As mentioned in Awards and Advancement, teams are expected to uphold the Core Values during the entire season, especially at a tournament. This section details the types of issues and the consequences, as well as the investigative process used by Central Valley Robotics when issues arise at a tournament.
Types of Core Values Concerns and their Consequences
The list below is broken into two categories: Orange and Red level behaviors.
Orange Level Concerns
These behaviors are considered minor violations of the Core Values and when observed, are delivered to the Judge Advisor for the event for further investigation. For valid and proven claims, Judges will use records of orange level behaviors when deciding between teams for awards.
Examples of Orange Level Concerns
- Team or Adult Behaviors
- Hostile or aggressive behavior
- Disrespect toward others
- Poor sportsmanship
- Inappropriate language or topics of conversation
- Adult Intervention
- Adult handling of the robot, computer, or other materials
- Adult using a computer. (Further investigation required to determine if the coach was programming a robot.)
- Team members cannot answer questions or demonstrate understanding of their work. (Unclear situations or Judges’ intuitions remain Orange without additional evidence.)
- Adult speaking in judging sessions. (Occasionally there is an obvious and appropriate reason).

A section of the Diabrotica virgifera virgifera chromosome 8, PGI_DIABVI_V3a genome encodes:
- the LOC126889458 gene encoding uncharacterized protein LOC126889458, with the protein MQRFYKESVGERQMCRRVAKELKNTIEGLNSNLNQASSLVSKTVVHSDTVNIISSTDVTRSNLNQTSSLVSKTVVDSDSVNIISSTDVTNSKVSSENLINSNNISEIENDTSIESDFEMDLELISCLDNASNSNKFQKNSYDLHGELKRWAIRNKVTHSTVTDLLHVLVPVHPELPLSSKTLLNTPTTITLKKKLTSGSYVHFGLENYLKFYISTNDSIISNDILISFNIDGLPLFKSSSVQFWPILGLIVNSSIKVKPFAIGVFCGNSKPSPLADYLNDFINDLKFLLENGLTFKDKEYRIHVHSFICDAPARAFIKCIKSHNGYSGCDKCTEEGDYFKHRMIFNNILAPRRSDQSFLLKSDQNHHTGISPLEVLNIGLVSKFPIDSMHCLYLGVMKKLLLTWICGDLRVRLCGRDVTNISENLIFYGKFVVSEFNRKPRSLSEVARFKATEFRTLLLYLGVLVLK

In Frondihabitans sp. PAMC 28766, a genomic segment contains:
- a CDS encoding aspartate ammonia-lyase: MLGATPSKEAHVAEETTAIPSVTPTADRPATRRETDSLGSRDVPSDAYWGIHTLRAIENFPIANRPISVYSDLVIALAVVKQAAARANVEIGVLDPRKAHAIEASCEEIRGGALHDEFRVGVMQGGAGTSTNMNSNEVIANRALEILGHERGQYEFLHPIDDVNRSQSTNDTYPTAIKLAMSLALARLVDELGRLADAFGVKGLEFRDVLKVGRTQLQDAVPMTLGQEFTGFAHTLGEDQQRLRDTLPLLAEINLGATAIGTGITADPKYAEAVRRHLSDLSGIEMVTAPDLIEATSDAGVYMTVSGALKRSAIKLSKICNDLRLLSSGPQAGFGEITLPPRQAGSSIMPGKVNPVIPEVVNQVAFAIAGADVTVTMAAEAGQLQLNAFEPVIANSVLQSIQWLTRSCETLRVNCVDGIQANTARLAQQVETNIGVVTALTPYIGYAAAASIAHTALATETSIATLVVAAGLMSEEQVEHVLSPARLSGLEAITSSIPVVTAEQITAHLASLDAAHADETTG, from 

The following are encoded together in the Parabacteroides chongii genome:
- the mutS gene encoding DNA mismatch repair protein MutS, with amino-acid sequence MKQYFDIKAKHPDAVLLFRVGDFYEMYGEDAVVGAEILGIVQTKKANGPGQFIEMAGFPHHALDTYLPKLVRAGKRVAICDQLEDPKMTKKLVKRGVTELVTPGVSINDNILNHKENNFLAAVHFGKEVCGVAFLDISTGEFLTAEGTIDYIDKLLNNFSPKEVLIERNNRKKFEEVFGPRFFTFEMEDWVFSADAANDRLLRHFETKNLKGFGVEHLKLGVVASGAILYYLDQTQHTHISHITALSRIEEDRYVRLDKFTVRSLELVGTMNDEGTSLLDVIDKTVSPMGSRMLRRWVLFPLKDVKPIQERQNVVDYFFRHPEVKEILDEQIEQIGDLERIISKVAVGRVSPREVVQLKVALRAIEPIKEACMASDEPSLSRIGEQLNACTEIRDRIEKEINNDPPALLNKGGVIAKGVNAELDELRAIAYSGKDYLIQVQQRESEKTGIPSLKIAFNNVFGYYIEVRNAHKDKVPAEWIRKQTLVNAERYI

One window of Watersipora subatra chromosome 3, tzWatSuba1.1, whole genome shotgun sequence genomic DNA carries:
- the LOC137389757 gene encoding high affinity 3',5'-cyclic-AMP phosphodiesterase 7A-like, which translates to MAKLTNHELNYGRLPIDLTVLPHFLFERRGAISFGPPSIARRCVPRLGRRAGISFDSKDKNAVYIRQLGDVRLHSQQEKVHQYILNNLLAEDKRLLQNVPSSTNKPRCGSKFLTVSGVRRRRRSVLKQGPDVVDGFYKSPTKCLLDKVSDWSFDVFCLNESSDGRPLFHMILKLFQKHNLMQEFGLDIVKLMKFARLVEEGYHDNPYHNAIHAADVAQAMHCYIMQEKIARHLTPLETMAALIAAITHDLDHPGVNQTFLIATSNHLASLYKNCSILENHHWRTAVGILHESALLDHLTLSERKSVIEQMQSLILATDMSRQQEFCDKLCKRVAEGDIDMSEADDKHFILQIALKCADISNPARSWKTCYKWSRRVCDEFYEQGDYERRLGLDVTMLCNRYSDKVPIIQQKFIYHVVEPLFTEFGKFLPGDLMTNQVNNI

- Adult attempting to appeal Robot Game scores
Red Level Concerns
These behaviors are considered major violations of the Core Values and when they are observed they are immediately reported the Judge Advisor for further investigation. The Judge Advisor will contact Central Valley Robotics as part of the investigation. For valid and proven reports, the Director of Central Valley Robotics will authorize the offending teams to be disqualified from the event (including all awards) and all Robot Game scores may be zeroed at the discretion of the Head Referee and/or Director of Central Valley Robotics.
These situations are very rare in this program. This policy exists in the event an unfortunate situation does occur. Central Valley Robotics staff will be involved in all reports of Red Level Concerns.
Examples of Red Level Concerns
- Team or Adult Behaviors
- Criminal behavior (stealing, vandalism, physical fights, etc.)
- Clear evidence of serious bullying or abusive behavior
- Clear evidence an adult did the work for the team
- Adult intervention does not stop after a direct warning
- Clear evidence of cheating or intentionally negatively impacting another team’s experience
The Disqualification Process
In rare circumstances, behaviors or choices by a team or its members may lead to a partial or full disqualification. Central Valley Robotics does not take this process lightly and has defined a process that is used to help ensure fairness and transparency. Central Valley Robotics trains our event staff to do their best to try to investigate all reports to help ensure fairness for all teams.
Types of Disqualifications
There are two main types of disqualifications: Core Values (discussed above) and Challenge Rules. A challenge rules violation occurs when the required aspects of the challenge are not met. Some examples are:
- Robot Materials Rule violation: too many motors or other limited items.